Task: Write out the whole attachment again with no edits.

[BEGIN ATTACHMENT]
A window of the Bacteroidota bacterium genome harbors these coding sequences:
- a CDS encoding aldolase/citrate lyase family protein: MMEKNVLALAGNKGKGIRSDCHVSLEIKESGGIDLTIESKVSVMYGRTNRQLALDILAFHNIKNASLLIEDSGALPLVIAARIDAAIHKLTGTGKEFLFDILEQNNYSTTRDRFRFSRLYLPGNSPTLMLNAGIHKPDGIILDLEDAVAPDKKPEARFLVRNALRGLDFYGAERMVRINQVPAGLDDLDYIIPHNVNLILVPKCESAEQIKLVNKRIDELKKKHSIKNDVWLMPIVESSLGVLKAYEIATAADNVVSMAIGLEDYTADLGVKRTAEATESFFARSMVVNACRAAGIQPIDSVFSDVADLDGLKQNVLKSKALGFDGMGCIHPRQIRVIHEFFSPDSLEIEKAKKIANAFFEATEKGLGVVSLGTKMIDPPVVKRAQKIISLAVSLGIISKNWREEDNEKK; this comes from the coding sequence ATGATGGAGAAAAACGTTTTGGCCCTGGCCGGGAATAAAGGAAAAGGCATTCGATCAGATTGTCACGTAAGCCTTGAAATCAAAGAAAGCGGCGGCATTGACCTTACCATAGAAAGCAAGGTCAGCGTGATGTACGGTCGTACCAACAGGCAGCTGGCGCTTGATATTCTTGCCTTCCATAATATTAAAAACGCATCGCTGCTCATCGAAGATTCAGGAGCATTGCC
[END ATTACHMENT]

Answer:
A window of the Bacteroidota bacterium genome harbors these coding sequences:
- a CDS encoding aldolase/citrate lyase family protein: MMEKNVLALAGNKGKGIRSDCHVSLEIKESGGIDLTIESKVSVMYGRTNRQLALDILAFHNIKNASLLIEDSGALPLVIAARIDAAIHKLTGTGKEFLFDILEQNNYSTTRDRFRFSRLYLPGNSPTLMLNAGIHKPDGIILDLEDAVAPDKKPEARFLVRNALRGLDFYGAERMVRINQVPAGLDDLDYIIPHNVNLILVPKCESAEQIKLVNKRIDELKKKHSIKNDVWLMPIVESSLGVLKAYEIATAADNVVSMAIGLEDYTADLGVKRTAEATESFFARSMVVNACRAAGIQPIDSVFSDVADLDGLKQNVLKSKALGFDGMGCIHPRQIRVIHEFFSPDSLEIEKAKKIANAFFEATEKGLGVVSLGTKMIDPPVVKRAQKIISLAVSLGIISKNWREEDNEKK; this comes from the coding sequence ATGATGGAGAAAAACGTTTTGGCCCTGGCCGGGAATAAAGGAAAAGGCATTCGATCAGATTGTCACGTAAGCCTTGAAATCAAAGAAAGCGGCGGCATTGACCTTACCATAGAAAGCAAGGTCAGCGTGATGTACGGTCGTACCAACAGGCAGCTGGCGCTTGATATTCTTGCCTTCCATAATATTAAAAACGCATCGCTGCTCATCGAAGATTCAGGAGCATTGCC